An Epic Bull Market?

If you are in need for some arguments as to why the markets will move higher, take a look at “Get ready for an epic bull market:”

Investors are scared. Workers are worried. And pessimism reigns. Yet in one market, a boom is under way.

I’m referring, of course, to the bond boom: For the year, the iShares Barclays 7-10 Year Treasury Bond Fund (IEF) is up about 14% and the iShares iBoxx $ Investment Grade Corporate Bond Fund (LQD) up about 12%. Compare that with a measly gain of about 2.4% for the S&P; 500 Index over the same period.

It’s no wonder that investors have yanked $58 billion out of U.S. stock funds this year while pouring $172 billion into bond funds, according to EPFR Global data.

But this very phenomenon suggests we’re on the cusp of a huge bull market for stocks. Here’s why:

This bond bull has been in place for a while: Since August 2000, the S&P; 500 Index is down nearly 17% on a total-return basis, including both dividends and capital gains. Compare this with the total return of 127% on investment-grade corporate bonds over the same period.

The good news is that periods of stocks underperforming bonds are historically very rare and don’t tend to last long. After all, stocks offer something bonds can’t: the opportunity to profit from earnings growth. Plus stock returns offer a measure of inflation protection, which bonds lack.

With investors devouring new credit issues and lowering corporate borrowing costs, companies have lots of free money to spend. And that sets the stage for an epic bull market in stocks — on a scale that hasn’t been seen in generations — as CEOs use cheap credit to enrich themselves and their shareholders.

How epic? Well, a couple of analysts offered realistic numbers this week that would push the S&P; 500 past 2,000, with gains of as much as 85%, based on 2011 earnings. (And then there was the analyst who made headlines this week predicting Dow 38,000, bringing back memories of the famous Dow 36,000 prediction a decade ago. I’ll call this less realistic.)

Over the long term, we can expect big gains. As I wrote in “Why investors shouldn’t be so glum,” we’re at a rare low point for interest rates and near a Depression-era low in the 10-year return of the S&P; 500. Both suggest a multiyear advance lies ahead.

Interest rates are tricky. Fundamentally, they reflect the relationship between the supply and demand for money. But they are also so much more. They reflect inflation expectations. They reflect the level of risk. And they reflect the underlying growth rate of the economy.

So for many, the current bout of ultralow interest rates looks and feels a lot like the situation Japan has faced since the late 1980s (the subject of my column “Is America the next Japan?”). In other words, near-zero interest rates represent a deflationary/low-growth future. In that environment, stock returns should suffer.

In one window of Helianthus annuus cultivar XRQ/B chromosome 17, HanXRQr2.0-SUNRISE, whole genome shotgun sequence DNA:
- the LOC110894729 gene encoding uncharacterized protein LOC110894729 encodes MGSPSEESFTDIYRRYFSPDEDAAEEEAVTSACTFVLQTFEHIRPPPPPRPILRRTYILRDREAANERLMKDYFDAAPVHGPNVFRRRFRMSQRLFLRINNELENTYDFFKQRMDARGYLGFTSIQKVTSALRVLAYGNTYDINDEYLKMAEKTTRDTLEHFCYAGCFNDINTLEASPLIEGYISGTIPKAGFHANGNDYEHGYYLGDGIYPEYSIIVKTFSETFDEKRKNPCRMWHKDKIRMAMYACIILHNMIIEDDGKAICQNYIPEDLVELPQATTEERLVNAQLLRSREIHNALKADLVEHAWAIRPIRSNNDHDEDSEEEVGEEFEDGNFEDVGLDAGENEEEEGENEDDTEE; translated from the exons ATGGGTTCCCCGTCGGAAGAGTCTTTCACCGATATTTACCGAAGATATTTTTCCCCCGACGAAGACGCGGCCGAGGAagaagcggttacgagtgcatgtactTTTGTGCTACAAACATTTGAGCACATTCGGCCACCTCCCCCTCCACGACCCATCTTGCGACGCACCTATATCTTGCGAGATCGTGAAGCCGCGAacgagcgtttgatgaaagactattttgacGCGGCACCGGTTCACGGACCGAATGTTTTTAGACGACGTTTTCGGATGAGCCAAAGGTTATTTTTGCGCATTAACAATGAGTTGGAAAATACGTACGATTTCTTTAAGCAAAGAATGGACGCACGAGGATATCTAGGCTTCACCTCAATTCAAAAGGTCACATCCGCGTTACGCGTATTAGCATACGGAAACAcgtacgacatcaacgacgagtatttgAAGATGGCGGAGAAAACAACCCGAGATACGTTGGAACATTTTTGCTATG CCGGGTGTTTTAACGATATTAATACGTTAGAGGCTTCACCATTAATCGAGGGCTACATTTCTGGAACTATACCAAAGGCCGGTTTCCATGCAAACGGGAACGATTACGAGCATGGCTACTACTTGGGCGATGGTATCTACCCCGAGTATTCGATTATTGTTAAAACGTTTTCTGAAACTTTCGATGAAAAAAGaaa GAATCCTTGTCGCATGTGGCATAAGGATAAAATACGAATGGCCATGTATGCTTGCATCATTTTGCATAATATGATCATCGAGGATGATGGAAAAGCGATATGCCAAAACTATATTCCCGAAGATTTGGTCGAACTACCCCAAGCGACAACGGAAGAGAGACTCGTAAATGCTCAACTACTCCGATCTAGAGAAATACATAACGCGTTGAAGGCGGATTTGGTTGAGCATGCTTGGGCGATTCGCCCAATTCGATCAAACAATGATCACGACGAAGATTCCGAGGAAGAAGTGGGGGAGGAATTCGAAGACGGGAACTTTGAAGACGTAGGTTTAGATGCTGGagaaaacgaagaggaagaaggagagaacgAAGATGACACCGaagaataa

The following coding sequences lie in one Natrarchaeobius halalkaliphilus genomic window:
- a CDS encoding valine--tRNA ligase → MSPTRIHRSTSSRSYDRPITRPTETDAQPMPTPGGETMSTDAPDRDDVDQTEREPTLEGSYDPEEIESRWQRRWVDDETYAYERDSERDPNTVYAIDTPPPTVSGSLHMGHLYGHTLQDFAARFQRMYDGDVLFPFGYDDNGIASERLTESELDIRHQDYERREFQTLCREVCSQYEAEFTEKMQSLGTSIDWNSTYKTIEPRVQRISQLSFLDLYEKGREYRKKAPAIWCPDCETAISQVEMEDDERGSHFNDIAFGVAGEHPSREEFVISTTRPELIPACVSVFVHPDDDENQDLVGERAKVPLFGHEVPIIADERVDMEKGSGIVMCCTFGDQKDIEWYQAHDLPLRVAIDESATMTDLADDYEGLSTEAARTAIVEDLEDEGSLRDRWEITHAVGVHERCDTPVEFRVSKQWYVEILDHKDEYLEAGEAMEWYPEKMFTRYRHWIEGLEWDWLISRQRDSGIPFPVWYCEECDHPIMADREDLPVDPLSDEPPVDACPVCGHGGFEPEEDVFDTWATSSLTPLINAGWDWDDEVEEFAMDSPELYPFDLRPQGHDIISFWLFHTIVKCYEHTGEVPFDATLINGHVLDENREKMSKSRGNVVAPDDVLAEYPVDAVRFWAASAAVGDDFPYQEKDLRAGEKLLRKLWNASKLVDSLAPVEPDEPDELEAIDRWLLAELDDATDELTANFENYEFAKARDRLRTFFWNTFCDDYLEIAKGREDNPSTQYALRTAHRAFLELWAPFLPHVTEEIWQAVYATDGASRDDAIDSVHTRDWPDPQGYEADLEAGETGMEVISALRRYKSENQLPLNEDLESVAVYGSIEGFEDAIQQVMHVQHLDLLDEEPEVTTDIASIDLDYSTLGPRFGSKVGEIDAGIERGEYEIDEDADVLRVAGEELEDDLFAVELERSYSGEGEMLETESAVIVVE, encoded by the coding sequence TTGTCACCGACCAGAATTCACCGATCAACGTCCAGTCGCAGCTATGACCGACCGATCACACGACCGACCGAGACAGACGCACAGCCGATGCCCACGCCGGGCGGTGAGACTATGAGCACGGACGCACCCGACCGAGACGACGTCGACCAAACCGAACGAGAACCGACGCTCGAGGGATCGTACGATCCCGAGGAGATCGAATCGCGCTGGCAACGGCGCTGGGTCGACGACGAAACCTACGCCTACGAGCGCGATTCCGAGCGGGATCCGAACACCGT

But there is plenty of evidence that both the economy and inflation will exceed expectations in the months and years to come — topics I’ve discussed in recent columns (see an index of my columns here). And that means stocks are poised to move higher.

Indeed, a historical analysis by Citigroup strategist Tobias Levkovich shows that cheaper credit does, in fact, boost equity valuations. His data show that the price-to-earnings multiple on the S&P; 500 Index has a strong inverse relationship to the yield on 10-year Treasury notes plus the equity risk premium. The latter reflects how much “extra” return investors demand to hold equities.

Right now, stocks are trading at a P/E of around 13.6 based on consensus 2010 earnings per share estimates. But Levkovich’s model suggests valuations should be closer to 22, given where interest rates and equity premiums are. Based on his 2011 earnings-per-share forecast of $90.25, that would be enough to push the S&P; 500 up near 2,000. Such a rise, if it happened, would be worth a gain of about 74% from current levels.

It gets better: Strategists like Levkovich, who use economic data and historical relationships to make “top-down” estimates, are less optimistic than “bottom-up” stock analysts who examine individual companies. The bottom-up consensus 2011 S&P; 500 earnings per share estimate stands at $96. Putting a 22-times multiple on that estimate would push the S&P; 500 all the way to 2,112, for a gain of 85%.

There you have it; a forecast about as optimistic as only a model can produce. I would not bank on any of these numbers to come true; after all it’s just one man’s prediction. My preference is to stick to reality and let actual market trends tell me where we might be going.

The underlying fundamentals are closer to support the view of potential economic weakness ahead, as the Fed has readied itself to stand by via QE-2 to lend a helping hand should more trouble arise.

That, among many other issues, leads me to believe that we are not (yet) in an environment that easily can set the stage for an epic bull market as the article claims.

About Ulli Niemann

Ulli Niemann is the publisher of "The ETF Bully" and is a Registered Investment Advisor. Learn more
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